alexa Pneumatosis Intestinalis in Patient with Relapsing Polychondritis | OMICS International
ISSN: 2161-069X
Journal of Gastrointestinal & Digestive System
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Pneumatosis Intestinalis in Patient with Relapsing Polychondritis

Si-Ho Kim, So Ree Kim, Jiyu Kim, Heejung Kim, Sung Won Park, Jinmyeong Oh and Hyemin Jeong*

Department of Medicine, Samsung Medical Center, Sungkyunkwan University School of Medicine, Seoul, Korea

*Corresponding Author:
Hyemin Jeong
Division of Rheumatology, Department of Medicine
Samsung Medical Center, Sungkyunkwan University School of Medicine,
06351, 81 Irwon-ro, Gangnam-gu, Seoul, South Korea
Tel: 82234103439
Fax: 82234103849
E-mail: [email protected]

Received date: June 08, 2017; Accepted date: June 15, 2017; Published date: June 22, 2017

Citation: Kim SH, Kim SR, Kim J, Kim H, Park SW, et al. (2017) Pneumatosis Intestinalis in Patient with Relapsing Polychondritis. J Gastrointest Dig Syst 7:511. doi:10.4172/2161-069X.1000511

Copyright: © 2017 Kim SH, et al. This is an open-access article distributed under the terms of the Creative Commons Attribution License, which permits unrestricted use, distribution, and reproduction in any medium, provided the original author and source are credited.

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Abstract

Relapsing polychondritis (RP) predominantly involves cartilaginous structures, but systemic vasculitis is also associated with RP. A 44-year-old man with RP visited the emergency department for incidentally detected free air in a chest X-ray. He was diagnosed with pneumotosis intestinalis (PI). PI is rare disease in which gas forms between the bowel walls. He was successfully treated with bowel rest and empirical antibiotics. This paper reports a case of PI in a RP patient.

Keywords

Polychondritis; Relapsing; Pneumatosis intestinalis; Glucocorticoids

Introduction

Relapsing polychondritis (RP) involves recurrently and progressively proteoglycan-rich organs and was first described in 1923 as "Polychondropathia" [1]. Yun et al. reported first RP case in Korea [2]. Meanwhile, pneumatosis intestinalis (PI) refers to the presence of gas within the submucosa or subserosa of the bowel well [3].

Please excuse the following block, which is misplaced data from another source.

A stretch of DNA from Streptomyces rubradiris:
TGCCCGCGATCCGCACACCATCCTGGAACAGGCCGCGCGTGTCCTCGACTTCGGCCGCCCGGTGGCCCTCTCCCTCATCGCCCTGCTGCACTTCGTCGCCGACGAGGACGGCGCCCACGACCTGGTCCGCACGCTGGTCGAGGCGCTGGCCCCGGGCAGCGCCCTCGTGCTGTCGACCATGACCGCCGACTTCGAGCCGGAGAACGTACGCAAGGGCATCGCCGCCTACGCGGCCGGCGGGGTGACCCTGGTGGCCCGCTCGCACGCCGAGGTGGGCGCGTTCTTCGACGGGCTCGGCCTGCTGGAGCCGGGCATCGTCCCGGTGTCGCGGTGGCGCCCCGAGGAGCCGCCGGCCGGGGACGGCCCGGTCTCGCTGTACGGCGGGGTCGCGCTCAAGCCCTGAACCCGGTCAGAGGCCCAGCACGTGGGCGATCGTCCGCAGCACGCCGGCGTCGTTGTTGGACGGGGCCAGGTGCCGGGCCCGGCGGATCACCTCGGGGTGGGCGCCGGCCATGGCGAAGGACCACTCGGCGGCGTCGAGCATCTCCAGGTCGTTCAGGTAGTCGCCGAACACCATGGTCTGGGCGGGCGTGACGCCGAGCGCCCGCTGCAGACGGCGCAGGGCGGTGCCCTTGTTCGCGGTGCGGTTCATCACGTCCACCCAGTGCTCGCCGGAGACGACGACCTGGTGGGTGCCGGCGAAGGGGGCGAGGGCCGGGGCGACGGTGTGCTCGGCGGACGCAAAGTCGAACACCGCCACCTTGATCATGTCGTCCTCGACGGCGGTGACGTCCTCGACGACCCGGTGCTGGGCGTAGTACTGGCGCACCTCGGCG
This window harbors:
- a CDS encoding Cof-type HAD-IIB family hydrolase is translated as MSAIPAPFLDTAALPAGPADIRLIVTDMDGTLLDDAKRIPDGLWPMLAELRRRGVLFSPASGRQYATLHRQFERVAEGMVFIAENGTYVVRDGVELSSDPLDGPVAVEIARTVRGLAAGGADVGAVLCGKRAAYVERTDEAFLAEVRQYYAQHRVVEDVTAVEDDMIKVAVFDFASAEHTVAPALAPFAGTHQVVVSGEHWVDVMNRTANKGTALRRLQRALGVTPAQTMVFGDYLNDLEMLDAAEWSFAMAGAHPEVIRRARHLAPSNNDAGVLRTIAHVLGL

In 2007, a RP patient who presented PI was reported in Korea for the first time in the world [4]. We have then experienced a second PI case in a patient with RP. We suspected an association between RP, the episode of PI, and possibly steroid use as well. We examined the case of pneumatosis intestinalis in a 44-year-old male of RP patient.

Case Report

A 44-year-old man who has been treated for relapsing polychondritis (RP) for 2 years visited Samsung Medical Center emergency department (ED) with free air observed in a chest X-ray in December 2015. His RP presented with loss of sight in his left eye caused by severe scleritis and uveitis in December 2013. One month later, he developed swelling in both ears and was diagnosed with RP after a biopsy of ear cartilage. Having suffered from recurrent scleritis and uveitits, he took a moderate dose of steroid for a long time. At first, methotrexate was prescribed to spare steroids, but cyclophosphamide was prescribed as methotrexate could not be maintained due to liver enzyme elevation and flare-up of diseases. After six months use of cyclosphophamide, cyclosphophamide was switched to azathiopurine. The patient also presented with a history of diabetes mellitus.

In October 2015, as his RP involved tracheal cartilage, he received a high-dose steroid treatment. Two months later, steroids were decreased to 20 mg, once daily. At that time, he was admitted to a local medical center to control high blood sugar levels. In a chest X-ray at admission, free air was observed in the right hemi-diaphragm (Figure 1A). He was then referred to our institute for proper management. In the ED, the patient`s blood pressure was 150/104 and his pulse rate was 104 beats/ minutes. His temperature was 36.9°C.

gastrointestinal-digestive-system-Chest-plain

Figure 1: (A) Chest plain radiography showing free air in the right hemidiaphragm; (B and C) Abdominal plain radiography and abdominal CT showing PI dominant in right proximal hemi-colon and retropneumoperitoneum (Arrows).